Directed by: Manish Vatsalya
Starring: Neil Nitin Mukesh, Tina Desai, Manish Vatsalya
Release date: 26 October 2018
Running Time: 131 Minutes
Dassehra is a Bollywood thriller film directed by Manish Vatsalya and produced by Aparna Hoshing. It stars Neil Nitin Mukesh and Manish Vatsalya, with a screenplay by Saurabh Choudhary. The official trailer of film was released on 1 October, 2018. The film is scheduled to be released in India on 26 October 2018.
Dassehra Movie Trailer:
Dassehra Movie Review:
“Sher ka shikaar chuhon ke fauj se nahin karte”, roars our bronze-haired hero to the gang of goons assembled in front of him. Just as they charge towards him, he flips out his aviators and kicks a four-wheeler which skids across to take his assailants down. For one that aspires to be a Rohit Shetty blockbuster, this one also features vehicles that perform mid-air twirls like a Black Swan performance on acid and grab-and-drop moves that end up lodging the victim’s head under the ground. But if you’re keen to watch this one, you know what you’re signing up for.
Dassehra features a baby Singham-of-sorts — Rudrapratap Singh (Neil Nitin Mukesh), an unforgiving encounter specialist whose trigger-happy ways have resulted in multiple transfers. Among those who suffer from his wrath, include his wife, SP Aditi Singh (Tina Desai) who is routinely threatened by politicians to keep her “Shaktimaan” in check. And while she keeps it professional by holding a stern tone at work, she doesn’t let it affect her domestic life. “Office mein main boss hoon par ghar pe tum boss ho,” she says to cajole her grumpy hubby. But this is not a hat-tip to patriarchy. The film picks up when the Singhs are tasked with investigating a multiple homicide at a girls hostel which is made to appear like a suicide pact—the wall of the room where the corpses are discovered bear their collective one-line admission. “But how could four bodies provide five blood samples? It has to be a case of cold-blooded murder,” says the investigating officer. Singh and Singh get busy trying to stitch together clues to get to the bottom of the matter, even while powerful forces try to keep them from doing just that.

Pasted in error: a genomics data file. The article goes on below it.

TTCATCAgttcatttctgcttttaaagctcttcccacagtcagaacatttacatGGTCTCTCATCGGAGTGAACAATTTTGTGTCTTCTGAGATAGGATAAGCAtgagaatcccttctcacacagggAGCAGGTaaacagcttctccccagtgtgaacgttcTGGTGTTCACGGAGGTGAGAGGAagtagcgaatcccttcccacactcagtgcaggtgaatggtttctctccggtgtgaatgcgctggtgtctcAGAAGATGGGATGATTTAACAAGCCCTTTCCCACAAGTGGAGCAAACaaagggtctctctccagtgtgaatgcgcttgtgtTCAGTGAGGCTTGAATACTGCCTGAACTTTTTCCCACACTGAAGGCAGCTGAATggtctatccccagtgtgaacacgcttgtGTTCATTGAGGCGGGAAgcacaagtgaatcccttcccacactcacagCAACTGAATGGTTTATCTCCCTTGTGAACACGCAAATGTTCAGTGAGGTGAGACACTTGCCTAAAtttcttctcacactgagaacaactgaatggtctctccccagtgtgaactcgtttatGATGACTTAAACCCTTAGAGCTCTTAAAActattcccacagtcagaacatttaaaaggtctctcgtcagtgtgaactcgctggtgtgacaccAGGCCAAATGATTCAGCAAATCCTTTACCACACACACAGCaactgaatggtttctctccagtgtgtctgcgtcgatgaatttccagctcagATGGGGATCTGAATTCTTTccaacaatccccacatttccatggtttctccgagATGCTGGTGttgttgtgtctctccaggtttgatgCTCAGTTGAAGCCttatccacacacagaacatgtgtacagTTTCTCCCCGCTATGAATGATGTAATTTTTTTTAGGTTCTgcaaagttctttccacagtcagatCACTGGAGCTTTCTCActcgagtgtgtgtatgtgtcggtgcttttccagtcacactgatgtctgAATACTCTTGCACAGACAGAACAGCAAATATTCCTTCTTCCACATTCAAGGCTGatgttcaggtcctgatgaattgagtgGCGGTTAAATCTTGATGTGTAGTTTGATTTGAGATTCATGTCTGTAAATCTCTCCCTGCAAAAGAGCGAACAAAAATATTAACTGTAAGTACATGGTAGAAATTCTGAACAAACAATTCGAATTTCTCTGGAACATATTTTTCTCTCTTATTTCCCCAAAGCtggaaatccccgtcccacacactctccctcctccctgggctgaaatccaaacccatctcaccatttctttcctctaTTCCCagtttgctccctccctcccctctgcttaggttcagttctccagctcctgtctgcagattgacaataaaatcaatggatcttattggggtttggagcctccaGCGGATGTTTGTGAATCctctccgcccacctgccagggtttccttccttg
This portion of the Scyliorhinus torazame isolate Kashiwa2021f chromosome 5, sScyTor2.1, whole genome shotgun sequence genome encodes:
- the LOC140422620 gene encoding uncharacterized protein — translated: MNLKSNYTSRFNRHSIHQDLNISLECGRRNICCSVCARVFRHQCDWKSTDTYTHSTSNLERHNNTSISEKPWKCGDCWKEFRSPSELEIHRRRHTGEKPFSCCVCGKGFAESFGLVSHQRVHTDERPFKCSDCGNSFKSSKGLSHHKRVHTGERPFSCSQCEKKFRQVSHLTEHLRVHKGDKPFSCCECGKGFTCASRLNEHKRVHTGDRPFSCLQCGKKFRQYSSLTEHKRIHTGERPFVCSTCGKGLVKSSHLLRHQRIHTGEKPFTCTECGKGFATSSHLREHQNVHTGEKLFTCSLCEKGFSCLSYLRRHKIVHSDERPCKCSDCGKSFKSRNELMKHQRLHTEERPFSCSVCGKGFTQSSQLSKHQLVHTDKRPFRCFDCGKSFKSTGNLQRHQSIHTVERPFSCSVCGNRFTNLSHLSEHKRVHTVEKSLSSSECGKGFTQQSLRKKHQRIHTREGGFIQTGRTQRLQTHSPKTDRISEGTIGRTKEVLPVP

This one sticks to the tested formula — excessive action, a righteous lead who doesn’t subscribe to traditional methods in meting out justice and an overarching idea of good trouncing over evil — possibly where the film gets its title from. But if you don’t have an appetite for seeing someone being stabbed in the midriff about six times from every angle in slow-mo, you may not survive this one.
Neil Nitin Mukesh has had a scattered career—from a sleeper hit for his debut to those that slipped through the cracks. Some of them are so forgettable, they can be re-released and no one would know any better. Here, he’s committed to make his fearless action hero seem as credible as possible, but average writing takes the wind out of his punchlines. Desai, as the top cop, manages the reserve that her character demands, but does little to lift the film when things get mundane.
Director Manish Vatsalya (who also plays one of the goons in the film) sticks to the tropes but doesn’t drive the story to step out of the ordinary. The result — a predictable plot that flows aimlessly till that very last frame where someone’s neck is separated from the rest. The fate of those watching this one is a little better — at least for those who’ve left their brains at home.